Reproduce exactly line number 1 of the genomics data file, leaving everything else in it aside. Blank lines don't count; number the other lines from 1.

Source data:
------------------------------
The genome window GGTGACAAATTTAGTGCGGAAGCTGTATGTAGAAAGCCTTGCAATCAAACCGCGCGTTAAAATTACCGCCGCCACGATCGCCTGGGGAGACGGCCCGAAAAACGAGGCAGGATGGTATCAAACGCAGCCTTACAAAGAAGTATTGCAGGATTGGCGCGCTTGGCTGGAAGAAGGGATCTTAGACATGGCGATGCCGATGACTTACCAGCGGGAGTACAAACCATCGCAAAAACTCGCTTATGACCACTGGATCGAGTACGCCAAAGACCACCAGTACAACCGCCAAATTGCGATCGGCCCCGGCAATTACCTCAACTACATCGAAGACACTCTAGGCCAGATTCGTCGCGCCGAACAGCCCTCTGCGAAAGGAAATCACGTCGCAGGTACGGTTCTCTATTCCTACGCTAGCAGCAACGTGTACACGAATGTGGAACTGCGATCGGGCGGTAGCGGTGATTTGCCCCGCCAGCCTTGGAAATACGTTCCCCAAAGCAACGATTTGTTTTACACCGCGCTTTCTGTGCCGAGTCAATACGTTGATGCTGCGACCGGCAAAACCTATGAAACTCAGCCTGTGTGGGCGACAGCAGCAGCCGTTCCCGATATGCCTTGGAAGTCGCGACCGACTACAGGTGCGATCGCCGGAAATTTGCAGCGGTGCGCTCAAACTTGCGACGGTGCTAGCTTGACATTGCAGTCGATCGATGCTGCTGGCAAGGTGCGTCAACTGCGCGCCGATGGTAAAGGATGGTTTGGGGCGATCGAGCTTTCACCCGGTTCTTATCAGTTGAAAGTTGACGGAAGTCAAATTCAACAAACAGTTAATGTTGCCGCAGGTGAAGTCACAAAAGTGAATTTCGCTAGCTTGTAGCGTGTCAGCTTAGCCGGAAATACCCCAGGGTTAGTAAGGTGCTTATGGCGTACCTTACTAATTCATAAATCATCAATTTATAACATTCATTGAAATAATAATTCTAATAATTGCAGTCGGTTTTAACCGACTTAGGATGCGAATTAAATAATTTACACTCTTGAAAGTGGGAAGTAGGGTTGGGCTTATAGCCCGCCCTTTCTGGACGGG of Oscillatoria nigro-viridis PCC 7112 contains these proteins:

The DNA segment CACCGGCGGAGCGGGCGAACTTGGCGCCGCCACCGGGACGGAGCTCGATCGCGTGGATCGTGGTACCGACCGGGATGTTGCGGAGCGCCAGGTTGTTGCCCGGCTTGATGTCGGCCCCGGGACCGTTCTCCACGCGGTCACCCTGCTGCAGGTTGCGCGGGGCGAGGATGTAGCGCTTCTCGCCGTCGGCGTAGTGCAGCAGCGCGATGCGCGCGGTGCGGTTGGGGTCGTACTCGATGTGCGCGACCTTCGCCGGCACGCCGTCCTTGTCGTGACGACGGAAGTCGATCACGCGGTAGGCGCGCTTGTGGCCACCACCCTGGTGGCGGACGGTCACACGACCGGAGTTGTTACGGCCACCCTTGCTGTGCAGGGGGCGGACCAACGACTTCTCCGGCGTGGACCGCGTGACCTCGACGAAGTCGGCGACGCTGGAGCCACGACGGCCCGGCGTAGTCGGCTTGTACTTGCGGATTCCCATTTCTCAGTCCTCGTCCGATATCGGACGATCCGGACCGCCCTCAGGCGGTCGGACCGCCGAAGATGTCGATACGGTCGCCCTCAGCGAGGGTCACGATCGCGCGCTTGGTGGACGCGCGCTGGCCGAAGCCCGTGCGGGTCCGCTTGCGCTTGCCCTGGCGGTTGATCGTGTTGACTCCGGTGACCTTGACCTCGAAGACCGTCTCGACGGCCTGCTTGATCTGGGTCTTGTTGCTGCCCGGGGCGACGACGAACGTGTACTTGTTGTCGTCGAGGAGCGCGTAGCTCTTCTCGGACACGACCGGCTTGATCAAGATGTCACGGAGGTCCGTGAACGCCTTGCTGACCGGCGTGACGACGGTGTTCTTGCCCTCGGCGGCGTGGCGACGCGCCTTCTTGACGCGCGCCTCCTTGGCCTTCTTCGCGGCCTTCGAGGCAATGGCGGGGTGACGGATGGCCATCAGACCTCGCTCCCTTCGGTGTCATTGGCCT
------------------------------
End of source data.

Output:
The genome window GGTGACAAATTTAGTGCGGAAGCTGTATGTAGAAAGCCTTGCAATCAAACCGCGCGTTAAAATTACCGCCGCCACGATCGCCTGGGGAGACGGCCCGAAAAACGAGGCAGGATGGTATCAAACGCAGCCTTACAAAGAAGTATTGCAGGATTGGCGCGCTTGGCTGGAAGAAGGGATCTTAGACATGGCGATGCCGATGACTTACCAGCGGGAGTACAAACCATCGCAAAAACTCGCTTATGACCACTGGATCGAGTACGCCAAAGACCACCAGTACAACCGCCAAATTGCGATCGGCCCCGGCAATTACCTCAACTACATCGAAGACACTCTAGGCCAGATTCGTCGCGCCGAACAGCCCTCTGCGAAAGGAAATCACGTCGCAGGTACGGTTCTCTATTCCTACGCTAGCAGCAACGTGTACACGAATGTGGAACTGCGATCGGGCGGTAGCGGTGATTTGCCCCGCCAGCCTTGGAAATACGTTCCCCAAAGCAACGATTTGTTTTACACCGCGCTTTCTGTGCCGAGTCAATACGTTGATGCTGCGACCGGCAAAACCTATGAAACTCAGCCTGTGTGGGCGACAGCAGCAGCCGTTCCCGATATGCCTTGGAAGTCGCGACCGACTACAGGTGCGATCGCCGGAAATTTGCAGCGGTGCGCTCAAACTTGCGACGGTGCTAGCTTGACATTGCAGTCGATCGATGCTGCTGGCAAGGTGCGTCAACTGCGCGCCGATGGTAAAGGATGGTTTGGGGCGATCGAGCTTTCACCCGGTTCTTATCAGTTGAAAGTTGACGGAAGTCAAATTCAACAAACAGTTAATGTTGCCGCAGGTGAAGTCACAAAAGTGAATTTCGCTAGCTTGTAGCGTGTCAGCTTAGCCGGAAATACCCCAGGGTTAGTAAGGTGCTTATGGCGTACCTTACTAATTCATAAATCATCAATTTATAACATTCATTGAAATAATAATTCTAATAATTGCAGTCGGTTTTAACCGACTTAGGATGCGAATTAAATAATTTACACTCTTGAAAGTGGGAAGTAGGGTTGGGCTTATAGCCCGCCCTTTCTGGACGGG of Oscillatoria nigro-viridis PCC 7112 contains these proteins: